Dwayne Douglas Johnson (born May 2, 1972), also known by his ring name The Rock, is an American actor and semi-retired professional wrestler who works for WWE.
Johnson was a college football player. In 1991, he was on the University of Miami's national championship team. He later played for the Calgary Stampeders in the Canadian Football League, and was cut two months into the 1995 season. This led him to become a professional wrestler like his grandfather, Peter Maivia, and his father, Rocky Johnson. Originally billed as "Rocky Maivia", he gained mainstream fame as "The Rock" in the World Wrestling Federation (WWF) from 1996 to 2004, and was the first third-generation wrestler in the company's history. He returned to wrestling part-time for WWE from 2011 to 2013.
Raymond "Ray" Charles Jack LaMontagne (//; born June 18, 1973) is an American singer-songwriter. LaMontagne has released four studio albums, Trouble, Till the Sun Turns Black, Gossip in the Grain and God Willin' & the Creek Don't Rise. He was born in New Hampshire and was inspired to create music after hearing an album by Stephen Stills. Critics have compared LaMontagne's music to that of The Band, Van Morrison, Nick Drake, and Tim Buckley. He lives in Massachusetts with his wife and two children.
Saturday Night Live (abbreviated as SNL) is an American late-night live television sketch comedy and variety show created by Lorne Michaels and developed by Dick Ebersol. The show premiered on NBC on October 11, 1975, under the original title NBC's Saturday Night. The show's comedy sketches, which parody contemporary culture and politics, are performed by a large and varying cast of repertory and newer cast members. Each episode is hosted by a celebrity guest, who usually delivers an opening monologue and performs in sketches with the cast, and features performances by a musical guest. An episode normally begins with a cold open sketch that ends with someone breaking character and proclaiming, "Live from New York, it's Saturday Night!", beginning the show proper.
Michaels left the series in 1980 to explore other opportunities. He was replaced by Jean Doumanian, who was replaced by Ebersol after a season of bad reviews. Ebersol ran the show until 1985, when Michaels returned and has remained since. Many of SNL's cast found national stardom while appearing on the show and achieved success in film and television, both in front of and behind the camera. Others associated with the show, such as writers, have gone on to successful careers creating, writing, or starring in TV and film.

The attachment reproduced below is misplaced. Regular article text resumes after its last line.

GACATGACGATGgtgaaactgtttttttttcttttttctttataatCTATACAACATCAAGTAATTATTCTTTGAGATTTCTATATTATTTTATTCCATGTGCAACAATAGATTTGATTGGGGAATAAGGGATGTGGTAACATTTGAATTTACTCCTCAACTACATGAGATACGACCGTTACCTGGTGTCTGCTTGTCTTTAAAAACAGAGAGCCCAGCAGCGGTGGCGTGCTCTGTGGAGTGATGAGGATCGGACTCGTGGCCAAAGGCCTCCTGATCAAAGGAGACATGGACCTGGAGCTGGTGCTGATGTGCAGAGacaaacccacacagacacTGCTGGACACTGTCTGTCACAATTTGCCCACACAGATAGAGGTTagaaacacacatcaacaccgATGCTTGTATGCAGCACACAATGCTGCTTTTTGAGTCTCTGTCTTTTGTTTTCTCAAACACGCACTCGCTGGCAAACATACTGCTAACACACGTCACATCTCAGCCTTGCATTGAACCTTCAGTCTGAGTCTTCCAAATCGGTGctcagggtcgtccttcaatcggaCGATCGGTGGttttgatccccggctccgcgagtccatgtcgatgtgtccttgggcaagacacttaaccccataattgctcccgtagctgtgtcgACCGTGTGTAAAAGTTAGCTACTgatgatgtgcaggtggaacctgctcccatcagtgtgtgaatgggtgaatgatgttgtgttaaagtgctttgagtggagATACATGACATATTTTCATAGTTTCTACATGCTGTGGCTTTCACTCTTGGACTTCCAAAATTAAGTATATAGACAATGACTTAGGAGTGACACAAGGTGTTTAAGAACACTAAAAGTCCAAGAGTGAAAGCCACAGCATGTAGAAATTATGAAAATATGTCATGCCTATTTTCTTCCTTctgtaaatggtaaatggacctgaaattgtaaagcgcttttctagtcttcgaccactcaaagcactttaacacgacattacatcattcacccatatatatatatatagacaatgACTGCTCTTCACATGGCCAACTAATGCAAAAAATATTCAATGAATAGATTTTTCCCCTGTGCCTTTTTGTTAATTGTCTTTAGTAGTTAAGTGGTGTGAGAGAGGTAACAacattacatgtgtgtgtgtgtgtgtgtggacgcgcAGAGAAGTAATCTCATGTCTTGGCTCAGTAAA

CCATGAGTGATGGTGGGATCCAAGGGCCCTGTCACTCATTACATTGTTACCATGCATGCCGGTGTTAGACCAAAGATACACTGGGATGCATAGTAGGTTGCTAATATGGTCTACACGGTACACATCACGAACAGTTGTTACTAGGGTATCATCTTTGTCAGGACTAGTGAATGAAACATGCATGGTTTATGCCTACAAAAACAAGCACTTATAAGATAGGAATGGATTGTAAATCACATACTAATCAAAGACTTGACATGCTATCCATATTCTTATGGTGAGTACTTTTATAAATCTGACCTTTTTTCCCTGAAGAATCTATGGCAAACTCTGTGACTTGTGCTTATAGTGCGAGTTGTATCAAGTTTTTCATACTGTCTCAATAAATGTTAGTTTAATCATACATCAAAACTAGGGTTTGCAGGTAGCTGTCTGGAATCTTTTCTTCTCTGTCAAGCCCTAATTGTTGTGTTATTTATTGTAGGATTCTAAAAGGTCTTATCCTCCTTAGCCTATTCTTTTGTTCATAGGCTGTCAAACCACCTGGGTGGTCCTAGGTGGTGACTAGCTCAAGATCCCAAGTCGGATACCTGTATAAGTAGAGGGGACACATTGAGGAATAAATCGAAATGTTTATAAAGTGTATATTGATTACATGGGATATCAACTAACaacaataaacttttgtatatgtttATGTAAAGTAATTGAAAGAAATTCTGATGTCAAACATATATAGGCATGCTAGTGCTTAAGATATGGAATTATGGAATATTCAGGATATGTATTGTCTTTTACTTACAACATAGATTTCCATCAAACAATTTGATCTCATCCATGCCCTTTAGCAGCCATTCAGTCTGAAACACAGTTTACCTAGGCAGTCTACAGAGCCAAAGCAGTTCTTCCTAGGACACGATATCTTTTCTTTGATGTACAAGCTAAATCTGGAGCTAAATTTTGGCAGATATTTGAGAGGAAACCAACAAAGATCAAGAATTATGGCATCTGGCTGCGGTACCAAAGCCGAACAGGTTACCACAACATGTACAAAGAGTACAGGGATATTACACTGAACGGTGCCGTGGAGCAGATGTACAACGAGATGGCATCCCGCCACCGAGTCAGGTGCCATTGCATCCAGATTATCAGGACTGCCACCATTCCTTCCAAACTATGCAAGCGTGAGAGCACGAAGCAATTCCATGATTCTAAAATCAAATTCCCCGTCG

Saturday Night Live (SNL) is a late-night sketch comedy and variety show created by Lorne Michaels. It premiered on NBC, a terrestrial television network, on October 11, 1975 under the title NBC's Saturday Night. The show often satirizes contemporary American popular culture and politics. Saturday Night Live features a two-tiered cast: the repertory members, also known as the "Not Ready for Prime-Time Players", and newer cast members, known as "Featured Players."
A typical episode of SNL will feature a single host, who delivers the opening monologue and performs in sketches with the cast, and a single musical guest, who will perform two or occasionally three musical numbers. George Carlin was first to host the show; Candice Bergen was the first female to host the show a few weeks later and again hosted only six weeks after that. Guests that have hosted five or more times are sometimes referred to as belonging to the Five-Timers Club, a term that originated on a sketch performed on Tom Hanks' fifth episode. Every so often a host or musical guest will fill both roles, such as was the case with Britney Spears in 2000 and 2002 and, most recently, Miley Cyrus in 2013. With the exception of season seven and several other rare cases, the show has begun with a cold open that ends with someone breaking character and proclaiming "Live from New York, it's Saturday Night!". The show frequently features a celebrity cameo.